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Devon Rex

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Devon Rex
Origin England
Breed standards
Domestic cat (Felis catus)

The Devon Rex is a tall-eared, short-haired breed of cat that emerged in England during the late 1950s. The breed is known for its atypical appearance, with an oddly shaped head, large eyes, and the short and wavy coat.



Beryl Cox came across a novel curly-coated kitten in Buckfastleigh, Devon in 1960 whom she decided to name Kirlee. Originally, Cox believed the cat's gene to be related to the Cornish Rex which led to her breeding Kirlee with Cornish Rexes. However, when the queen gave birth the kittens all had straight coats, which led to the discovery that Kirlee had a different mutation than Cornish Rexes. Following this Cox began a breeding program to try and preserve Kirlee's unique mutation.[1]


The Devon Rex is a very short haired breed with a medium build and a unique head type which gives the breed a 'pixie-like' appearance. The head is short with a broad wedge and the brow curving to a flat skull. The eyes are large, set wide, and oval-shaped. Devon Rexes may have any eye colour. The ears are large and set wide apart with rounded tips. The coat is short dense and soft and curls inwards a little giving it a waved or rippled effect. Some areas of the body such as the neck may lack enough fur for the wave/ripple effect. The whiskers and eyebrows are crinkled and twisted. Devon Rexes may come in any colour.[2]


Hereditary myopathy is found in some Devon Rexes. It is caused by a genetic variant known as COLQ and it appears anytime from 3 to 23 weeks of age.[3] Typically, there is a chance that the myopathy in the cats might stabilize, however, most of the time, the condition worsens and the Devon rex cats die from laryngospasm, after obstructing their larynx with food. [3][4][5]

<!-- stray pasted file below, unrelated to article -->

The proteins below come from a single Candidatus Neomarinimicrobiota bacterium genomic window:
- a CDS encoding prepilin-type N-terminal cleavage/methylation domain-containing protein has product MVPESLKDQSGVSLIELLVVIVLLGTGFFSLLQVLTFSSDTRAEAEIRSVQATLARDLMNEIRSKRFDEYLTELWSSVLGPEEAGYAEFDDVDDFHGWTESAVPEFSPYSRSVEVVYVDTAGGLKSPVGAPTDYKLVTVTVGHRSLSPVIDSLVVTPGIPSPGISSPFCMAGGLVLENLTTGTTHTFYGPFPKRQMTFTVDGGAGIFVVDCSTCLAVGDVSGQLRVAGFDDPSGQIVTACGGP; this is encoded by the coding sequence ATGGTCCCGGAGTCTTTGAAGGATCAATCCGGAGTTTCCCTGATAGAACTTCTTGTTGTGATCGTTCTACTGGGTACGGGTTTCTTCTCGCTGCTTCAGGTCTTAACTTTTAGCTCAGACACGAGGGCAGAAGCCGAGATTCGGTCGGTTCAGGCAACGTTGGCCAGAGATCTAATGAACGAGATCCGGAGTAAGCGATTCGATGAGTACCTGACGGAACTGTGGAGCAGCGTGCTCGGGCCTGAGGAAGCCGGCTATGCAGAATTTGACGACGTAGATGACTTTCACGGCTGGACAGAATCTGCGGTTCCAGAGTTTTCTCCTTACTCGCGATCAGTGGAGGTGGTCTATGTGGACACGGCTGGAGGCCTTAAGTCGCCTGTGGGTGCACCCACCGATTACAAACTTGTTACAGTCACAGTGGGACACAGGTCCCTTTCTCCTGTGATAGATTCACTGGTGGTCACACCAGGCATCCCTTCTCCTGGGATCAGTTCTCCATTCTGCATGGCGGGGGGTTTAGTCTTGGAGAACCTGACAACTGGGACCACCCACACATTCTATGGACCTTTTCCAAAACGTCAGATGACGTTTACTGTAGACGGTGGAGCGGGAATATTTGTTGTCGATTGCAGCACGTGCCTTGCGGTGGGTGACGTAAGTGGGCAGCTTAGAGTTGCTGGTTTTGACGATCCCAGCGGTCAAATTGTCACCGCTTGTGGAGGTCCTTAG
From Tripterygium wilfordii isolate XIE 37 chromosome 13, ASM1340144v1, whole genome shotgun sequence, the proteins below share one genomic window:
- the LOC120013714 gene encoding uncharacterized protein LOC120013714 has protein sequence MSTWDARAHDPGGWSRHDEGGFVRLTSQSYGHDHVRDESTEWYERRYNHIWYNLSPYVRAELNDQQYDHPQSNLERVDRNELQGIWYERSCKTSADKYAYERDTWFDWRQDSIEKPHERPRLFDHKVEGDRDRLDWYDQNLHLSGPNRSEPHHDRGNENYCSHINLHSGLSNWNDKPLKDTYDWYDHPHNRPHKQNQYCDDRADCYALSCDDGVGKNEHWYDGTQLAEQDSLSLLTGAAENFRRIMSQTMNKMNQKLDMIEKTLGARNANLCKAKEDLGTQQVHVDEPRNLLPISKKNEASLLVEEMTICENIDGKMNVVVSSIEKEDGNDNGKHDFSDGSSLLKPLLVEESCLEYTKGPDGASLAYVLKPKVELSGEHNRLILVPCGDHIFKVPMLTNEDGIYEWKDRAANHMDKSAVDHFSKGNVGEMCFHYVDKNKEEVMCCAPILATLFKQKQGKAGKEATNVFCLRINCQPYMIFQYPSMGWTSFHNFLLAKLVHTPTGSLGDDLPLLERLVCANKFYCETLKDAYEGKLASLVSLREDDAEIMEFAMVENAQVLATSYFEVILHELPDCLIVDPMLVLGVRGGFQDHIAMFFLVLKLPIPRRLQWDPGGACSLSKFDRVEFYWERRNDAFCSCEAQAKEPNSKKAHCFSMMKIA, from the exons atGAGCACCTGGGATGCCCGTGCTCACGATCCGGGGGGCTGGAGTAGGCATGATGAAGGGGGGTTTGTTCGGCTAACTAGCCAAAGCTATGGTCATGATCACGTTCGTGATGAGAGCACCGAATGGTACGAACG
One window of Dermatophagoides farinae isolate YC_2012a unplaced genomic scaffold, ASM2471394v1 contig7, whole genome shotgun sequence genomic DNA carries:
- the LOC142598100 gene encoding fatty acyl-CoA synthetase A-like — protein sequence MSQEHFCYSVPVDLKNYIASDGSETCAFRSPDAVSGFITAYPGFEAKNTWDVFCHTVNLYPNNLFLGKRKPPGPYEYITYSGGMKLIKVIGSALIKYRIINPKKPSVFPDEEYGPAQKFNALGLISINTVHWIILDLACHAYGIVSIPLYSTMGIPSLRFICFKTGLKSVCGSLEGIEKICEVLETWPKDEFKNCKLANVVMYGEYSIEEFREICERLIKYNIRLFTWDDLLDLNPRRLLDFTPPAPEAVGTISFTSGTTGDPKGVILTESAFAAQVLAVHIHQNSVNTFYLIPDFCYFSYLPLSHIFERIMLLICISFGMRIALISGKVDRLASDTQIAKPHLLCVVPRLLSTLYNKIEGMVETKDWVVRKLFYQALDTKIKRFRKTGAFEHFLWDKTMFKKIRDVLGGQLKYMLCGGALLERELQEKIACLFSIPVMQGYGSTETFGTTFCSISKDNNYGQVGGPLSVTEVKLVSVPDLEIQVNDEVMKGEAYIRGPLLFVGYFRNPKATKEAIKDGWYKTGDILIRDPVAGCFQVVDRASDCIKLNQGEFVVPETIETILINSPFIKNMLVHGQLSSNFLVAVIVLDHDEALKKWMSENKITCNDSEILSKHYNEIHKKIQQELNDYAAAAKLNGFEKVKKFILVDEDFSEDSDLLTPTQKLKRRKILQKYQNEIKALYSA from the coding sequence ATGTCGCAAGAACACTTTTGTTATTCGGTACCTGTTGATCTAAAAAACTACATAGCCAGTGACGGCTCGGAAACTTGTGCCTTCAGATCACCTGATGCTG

The Devon Rex was found to be predisposed to feline atopic dermatitis in a retrospective study of cases of the disease.[6]

The Devon Rex is predisposed to congenital hypotrichosis and Malassezia dermatitis.[7]


See also[edit]


  1. ^ Puisis, Erica. "Devon Rex". The Spruce Pets. The Spruce Pets. Retrieved 26 January 2024.
  2. ^ "Devon Rex Standard" (PDF). Governing Council of the Cat Fancy. Retrieved 26 January 2024.
  3. ^ a b Malik, R.; Mepstead, K.; Yang, F.; Harper, C. (November 1993). "Hereditary myopathy of Devon rex cats". Journal of Small Animal Practice. 34 (11): 539–545. doi:10.1111/j.1748-5827.1993.tb03544.x. Retrieved 26 October 2022.
  4. ^ Martin, Paul; Shelton, Diane; Dickinson, Peter (December 2008). "Muscular dystrophy associated with alpha-dystroglycan deficiency in Sphynx and Devon Rex cats". Neuromuscular Disorders. 18 (12): 942–952. doi:10.1016/j.nmd.2008.08.002. PMC 2646259. PMID 18990577. Retrieved 26 October 2022.
  5. ^ Gandolfi, Barbara; Grahn, Robert; Creighton, Erica (16 September 2015). "COLQ variant associated with Devon Rex and Sphynx feline hereditary myopathy". Animal Genetics. 46 (6): 711–715. doi:10.1111/age.12350. PMC 4637250. PMID 26374066.
  6. ^ Ravens, Philippa A.; Xu, Bei J.; Vogelnest, Linda J. (2014). "Feline atopic dermatitis: a retrospective study of 45 cases (2001–2012)". Veterinary Dermatology. 25 (2): 95. doi:10.1111/vde.12109. ISSN 0959-4493.
  7. ^ Hnilica, Keith A.; Patterson, Adam P. (19 September 2016). Small Animal Dermatology. St. Louis (Miss.): Saunders. ISBN 978-0-323-37651-8.

External links[edit]

  • The dictionary definition of devon rex at Wiktionary
  • Media related to Devon Rex at Wikimedia Commons